Christine Stuart file photo

A bill, which asks consumers to pay a nickel for every plastic or paper bag they receive at a grocery or retail store, passed the Finance, Revenue, and Bonding Committee Monday by a vote of 28 to 22.

A handful of legislators were absolutely torn about the bill.

Sen. John Fonfara, D-Hartford, said at this time he has to vote against the bill because his constituents wouldn’t be able to afford it. To people just getting by, “five-cents means a lot,” he said.

Rep. Patricia Widlitz, D-Guilford, argued that the five-cent fee encourages good environmental behavior. She said by charging a fee it encourages people to change their behavior and reminds them to bring their reusable bags to the store.

According to the Office of Fiscal Analysis the bill would generate $10 million for the state in fiscal year 2010 and $20 million in fiscal year 2011.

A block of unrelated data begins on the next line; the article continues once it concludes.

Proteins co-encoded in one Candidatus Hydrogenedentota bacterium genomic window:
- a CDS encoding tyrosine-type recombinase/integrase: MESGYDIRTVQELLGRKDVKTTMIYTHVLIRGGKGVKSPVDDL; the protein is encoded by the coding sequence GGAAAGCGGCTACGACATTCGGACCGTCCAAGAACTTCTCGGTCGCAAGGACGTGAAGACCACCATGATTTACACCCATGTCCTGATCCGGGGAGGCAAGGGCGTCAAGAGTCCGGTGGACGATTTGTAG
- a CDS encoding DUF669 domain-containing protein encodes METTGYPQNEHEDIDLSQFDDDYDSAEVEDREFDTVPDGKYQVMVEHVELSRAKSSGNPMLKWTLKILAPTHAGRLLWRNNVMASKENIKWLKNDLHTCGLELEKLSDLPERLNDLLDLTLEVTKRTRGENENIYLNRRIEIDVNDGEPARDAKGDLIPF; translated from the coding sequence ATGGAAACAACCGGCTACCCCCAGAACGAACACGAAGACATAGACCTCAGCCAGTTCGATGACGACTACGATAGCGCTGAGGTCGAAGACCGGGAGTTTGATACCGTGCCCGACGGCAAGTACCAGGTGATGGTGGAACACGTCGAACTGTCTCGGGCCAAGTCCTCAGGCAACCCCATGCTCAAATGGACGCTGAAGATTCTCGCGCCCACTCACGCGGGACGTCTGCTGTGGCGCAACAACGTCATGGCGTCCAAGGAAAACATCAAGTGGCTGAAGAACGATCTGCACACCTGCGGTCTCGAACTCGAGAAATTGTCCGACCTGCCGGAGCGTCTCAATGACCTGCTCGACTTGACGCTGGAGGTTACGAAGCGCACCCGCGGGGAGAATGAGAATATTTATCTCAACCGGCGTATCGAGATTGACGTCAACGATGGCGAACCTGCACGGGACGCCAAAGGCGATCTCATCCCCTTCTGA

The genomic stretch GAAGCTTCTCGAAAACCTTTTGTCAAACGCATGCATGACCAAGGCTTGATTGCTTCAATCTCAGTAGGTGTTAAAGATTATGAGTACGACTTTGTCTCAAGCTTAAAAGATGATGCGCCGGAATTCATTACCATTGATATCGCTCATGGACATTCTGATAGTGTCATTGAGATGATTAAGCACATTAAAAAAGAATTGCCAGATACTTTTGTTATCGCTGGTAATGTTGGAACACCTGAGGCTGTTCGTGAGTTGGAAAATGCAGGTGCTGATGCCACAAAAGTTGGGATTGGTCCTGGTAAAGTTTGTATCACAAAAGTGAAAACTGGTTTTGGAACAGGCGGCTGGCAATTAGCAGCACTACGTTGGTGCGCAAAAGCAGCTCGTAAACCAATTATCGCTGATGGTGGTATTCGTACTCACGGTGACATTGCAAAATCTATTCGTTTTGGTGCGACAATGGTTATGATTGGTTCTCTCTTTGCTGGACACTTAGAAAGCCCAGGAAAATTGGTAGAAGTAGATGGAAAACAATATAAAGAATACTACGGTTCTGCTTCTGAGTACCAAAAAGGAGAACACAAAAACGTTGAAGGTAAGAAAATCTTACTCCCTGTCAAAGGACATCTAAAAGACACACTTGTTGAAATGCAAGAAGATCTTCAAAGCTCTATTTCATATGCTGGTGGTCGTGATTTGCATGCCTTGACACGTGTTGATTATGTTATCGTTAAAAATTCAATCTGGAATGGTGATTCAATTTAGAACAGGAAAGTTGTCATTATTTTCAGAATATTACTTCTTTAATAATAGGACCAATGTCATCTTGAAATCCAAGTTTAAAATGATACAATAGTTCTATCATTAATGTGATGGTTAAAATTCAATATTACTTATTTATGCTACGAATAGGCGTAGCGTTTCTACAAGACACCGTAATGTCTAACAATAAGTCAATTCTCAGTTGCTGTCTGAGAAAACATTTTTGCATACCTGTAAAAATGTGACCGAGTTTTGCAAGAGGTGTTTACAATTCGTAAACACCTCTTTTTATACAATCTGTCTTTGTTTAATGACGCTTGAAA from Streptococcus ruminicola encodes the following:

Rep. Vincent Candelora, R-North Branford, encouraged his legislative colleagues to vote against the bill. He said the longer the bill stays alive, the longer it remains a distraction. He said the legislature should be more focused on the budget deficit.

Rep. Themis Klarides, R-Derby, said the private sector is already focused on helping people change their behaviors. She said she sops at Trader Joes where consumers who bring in reusable bags are entered into raffles. Rep. Mary Ann Carson, R-New Fairfield, said Stew Leonard’s raffles off a $50 coupon to consumers with reusable bags.

On March 25, Gov. M. Jodi Rell said, “I hate the idea.” She said she likes the carrot approach where the grocery store gives you a nickel back for using a reusable cloth bag.